At Work, Stick Out Rather Than Fit In
If you’re a young employee just starting out in your real-world job, there’s nothing more nerve-wracking than preparing for your first few performance reviews. All of your output, both in terms of your work and your intangible contributions to the office, are under scrutiny — and before you walk into those meetings, you have no idea what to expect.
It helps to have colleagues on your side vouching for you — you can’t always impress the boss, but you can consistently do right by the people you work with every day — and, according to recent research on the topic of organizational performance, standing out in your language, dress and personal style might give you a leg up.
Colleague relationships and workplace culture and size
According to a study published recently by Amir Goldberg, a professor at Stanford University Graduate School of Business, it probably depends on your workplace culture.
Goldberg recently published new findings on the success and advancement of employees at a mid-size tech firm in a study of the company’s database of internal emails over a five-year period. Using language analysis software, Goldberg asked whether and how language and personal expressions that conformed to the company lingo at large affected an employee’s contributions to business.
In his analysis, he discovered four different types of workers: “assimilated brokers” — culturally-relevant employees who don’t belong to any one group, “integrated nonconformists” — workers who stand out culturally but definitively belong to the organization’s work structures, “doubly embedded actors” -- a “carbon copy of every other geeky member of his team” who “isn’t perceived as unique or indispensable in any way” and “disembedded actors” – people who don’t belong to a group and sticks out culturally — in a negative way.
The “assimilated brokers” and “integrated nonconformists” tended to perform well in this mid-size firm. Conversely, “doubly embedded actors” and “disembedded actors” were much more likely to stall out or be fired.
So, if standing out in a way that makes people comfortable is the key to success, how does an employee accomplish that?
“Either maintain your place as part of a tight-knit group but stand out by behaving a little weirdly, or be the smooth networker who knows what’s going on across the organization but also knows how to blend in culturally,” Goldberg said. “You want to distinguish yourself from the pack without making anyone in the pack uncomfortable.”
Better yet? Figure out how to connect yourself throughout your workplace without embedding yourself in any specific group.
“The ‘assimilated broker’ is the ultimate networker, the person with friends in marketing, customer service, engineering,” Goldberg said. “She is well-connected across the firm but not really a part of any one group.”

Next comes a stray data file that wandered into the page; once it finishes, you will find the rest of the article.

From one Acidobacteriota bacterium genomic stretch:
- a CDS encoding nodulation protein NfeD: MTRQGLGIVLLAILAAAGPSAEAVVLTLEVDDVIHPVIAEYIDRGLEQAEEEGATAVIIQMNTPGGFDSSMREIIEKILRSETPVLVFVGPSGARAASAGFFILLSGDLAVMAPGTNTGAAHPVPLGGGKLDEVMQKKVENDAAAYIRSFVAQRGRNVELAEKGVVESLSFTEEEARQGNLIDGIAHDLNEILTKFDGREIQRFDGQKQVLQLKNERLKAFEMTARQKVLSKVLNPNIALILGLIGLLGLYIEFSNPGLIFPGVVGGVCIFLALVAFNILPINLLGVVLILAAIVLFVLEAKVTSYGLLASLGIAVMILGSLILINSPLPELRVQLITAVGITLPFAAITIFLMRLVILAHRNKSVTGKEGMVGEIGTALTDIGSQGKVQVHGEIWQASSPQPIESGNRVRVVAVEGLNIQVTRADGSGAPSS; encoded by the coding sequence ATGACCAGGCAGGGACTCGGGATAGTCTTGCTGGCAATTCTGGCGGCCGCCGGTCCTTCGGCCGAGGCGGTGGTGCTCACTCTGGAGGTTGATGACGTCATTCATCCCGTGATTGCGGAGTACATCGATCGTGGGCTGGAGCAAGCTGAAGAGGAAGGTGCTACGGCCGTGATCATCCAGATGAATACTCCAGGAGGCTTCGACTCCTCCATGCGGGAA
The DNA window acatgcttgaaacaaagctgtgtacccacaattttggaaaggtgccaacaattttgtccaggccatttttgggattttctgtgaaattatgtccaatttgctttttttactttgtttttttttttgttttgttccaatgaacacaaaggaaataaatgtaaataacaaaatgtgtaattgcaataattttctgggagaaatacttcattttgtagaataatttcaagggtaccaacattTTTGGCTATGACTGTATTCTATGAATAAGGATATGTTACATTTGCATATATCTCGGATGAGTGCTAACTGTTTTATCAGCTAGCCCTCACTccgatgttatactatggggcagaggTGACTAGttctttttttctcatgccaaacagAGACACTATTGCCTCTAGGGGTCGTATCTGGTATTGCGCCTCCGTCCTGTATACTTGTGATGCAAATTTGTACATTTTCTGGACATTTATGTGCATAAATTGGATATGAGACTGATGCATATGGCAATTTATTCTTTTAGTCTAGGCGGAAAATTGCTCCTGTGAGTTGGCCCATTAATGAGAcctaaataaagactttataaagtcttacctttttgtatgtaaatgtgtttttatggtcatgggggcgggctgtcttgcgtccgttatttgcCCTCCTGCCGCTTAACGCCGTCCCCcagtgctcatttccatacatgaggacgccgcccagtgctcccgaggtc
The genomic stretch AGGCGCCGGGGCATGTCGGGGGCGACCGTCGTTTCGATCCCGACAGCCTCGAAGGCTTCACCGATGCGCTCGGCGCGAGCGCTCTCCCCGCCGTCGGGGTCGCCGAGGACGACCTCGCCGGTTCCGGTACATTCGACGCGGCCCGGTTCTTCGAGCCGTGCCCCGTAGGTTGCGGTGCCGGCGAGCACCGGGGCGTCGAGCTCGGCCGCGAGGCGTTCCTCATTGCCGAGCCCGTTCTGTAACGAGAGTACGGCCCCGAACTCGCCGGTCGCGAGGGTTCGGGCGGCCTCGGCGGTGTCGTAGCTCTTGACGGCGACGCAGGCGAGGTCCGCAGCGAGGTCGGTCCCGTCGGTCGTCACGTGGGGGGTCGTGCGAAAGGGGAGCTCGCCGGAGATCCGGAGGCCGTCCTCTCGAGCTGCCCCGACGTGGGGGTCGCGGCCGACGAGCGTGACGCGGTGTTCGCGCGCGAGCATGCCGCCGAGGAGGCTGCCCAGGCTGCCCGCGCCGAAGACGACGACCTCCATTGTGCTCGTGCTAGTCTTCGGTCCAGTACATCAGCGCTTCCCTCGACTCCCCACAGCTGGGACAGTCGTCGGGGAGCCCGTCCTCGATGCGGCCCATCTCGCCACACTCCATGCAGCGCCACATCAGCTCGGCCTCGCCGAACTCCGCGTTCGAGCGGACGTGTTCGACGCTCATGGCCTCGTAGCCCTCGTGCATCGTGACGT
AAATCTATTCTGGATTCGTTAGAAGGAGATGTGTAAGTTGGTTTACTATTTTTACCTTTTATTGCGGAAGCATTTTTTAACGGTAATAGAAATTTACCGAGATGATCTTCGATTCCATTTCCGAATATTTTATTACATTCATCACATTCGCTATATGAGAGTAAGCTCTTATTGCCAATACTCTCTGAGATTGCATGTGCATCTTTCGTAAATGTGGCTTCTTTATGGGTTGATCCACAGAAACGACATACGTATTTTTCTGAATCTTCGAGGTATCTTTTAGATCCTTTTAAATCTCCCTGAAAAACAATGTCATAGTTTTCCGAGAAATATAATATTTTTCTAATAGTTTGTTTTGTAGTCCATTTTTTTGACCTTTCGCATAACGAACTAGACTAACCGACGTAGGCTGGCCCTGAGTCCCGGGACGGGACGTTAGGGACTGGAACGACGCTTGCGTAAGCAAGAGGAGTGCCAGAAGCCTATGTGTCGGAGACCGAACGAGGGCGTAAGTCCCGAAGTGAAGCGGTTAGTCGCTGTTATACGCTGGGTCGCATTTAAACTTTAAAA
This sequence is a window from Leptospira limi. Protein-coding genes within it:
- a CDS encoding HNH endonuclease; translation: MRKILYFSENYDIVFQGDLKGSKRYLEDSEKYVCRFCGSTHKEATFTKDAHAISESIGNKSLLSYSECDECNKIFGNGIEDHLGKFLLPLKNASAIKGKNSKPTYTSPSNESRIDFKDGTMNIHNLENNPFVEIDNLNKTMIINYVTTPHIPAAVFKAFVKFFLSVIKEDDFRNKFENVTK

Though she’s less strongly connected to work groups, her use of company language and style make her indispensable to its operations.
“Integrated nonconformists” are in the trenches with a work group and feel the structural security of being part of a tight-knit group said Goldberg. His success comes from being visible as “a little different”: “He doesn’t repeat the same old ‘Star Wars’ references, but does inject the occasional hip-hop reference into conversation. He wears an ironic, vintage button-down shirt rather than a T-shirt with the company logo,” he said.
Startups: High career risk, high potential reward
Of course, not all companies are large enough to support these clearly defined work styles. What happens when you’re working with a partner in a startup? Similar research published by Elizabeth G. Pontikes at the University of Chicago and William P. Barnett at Stanford found that startups standing out from the herd — or at least being a little more cautious about entering runaway markets — reap bigger benefits in the end.
In viewing the overall success of software startups from 1990 to 2002, the researchers compared companies that rushed to enter hot markets with unimpressive products against ones that focused on developing stronger products in less glamorous or “tainted” industries and found that the latter group found greater success over time.
Pontikes and Barnette studied more than 4,000 organizations and compiled market data on their business operations, including their venture-capital funding process and initial public offering dates. Additionally, they interviewed executives, board members and other stakeholders to determine the company’s thought process when developing a product and entering a market.
Their findings demonstrated that both software firms and venture capitalists had a herd mentality — in other words, if a tech market is hot, the company will rush to develop a product to capitalize on the trend. That rush generally meant that those companies overlooked whether or not their product was even a good fit for the market.
By contrast, companies that entered “untouchable” markets, like those with a history of bankruptcies, spent more time on developing a good product-market fit and wound up with a better-quality offering. Those companies, despite investing more time and money into market entry, fared better in the long run.
“Although non-consensus behavior may seem like foolishness at the time, it turns out to be a wise alternative — if the organization can weather the heightened scrutiny,” the researchers said. “Consensus entrepreneurs can readily garner support to enter a hot market, but as a result are less viable.”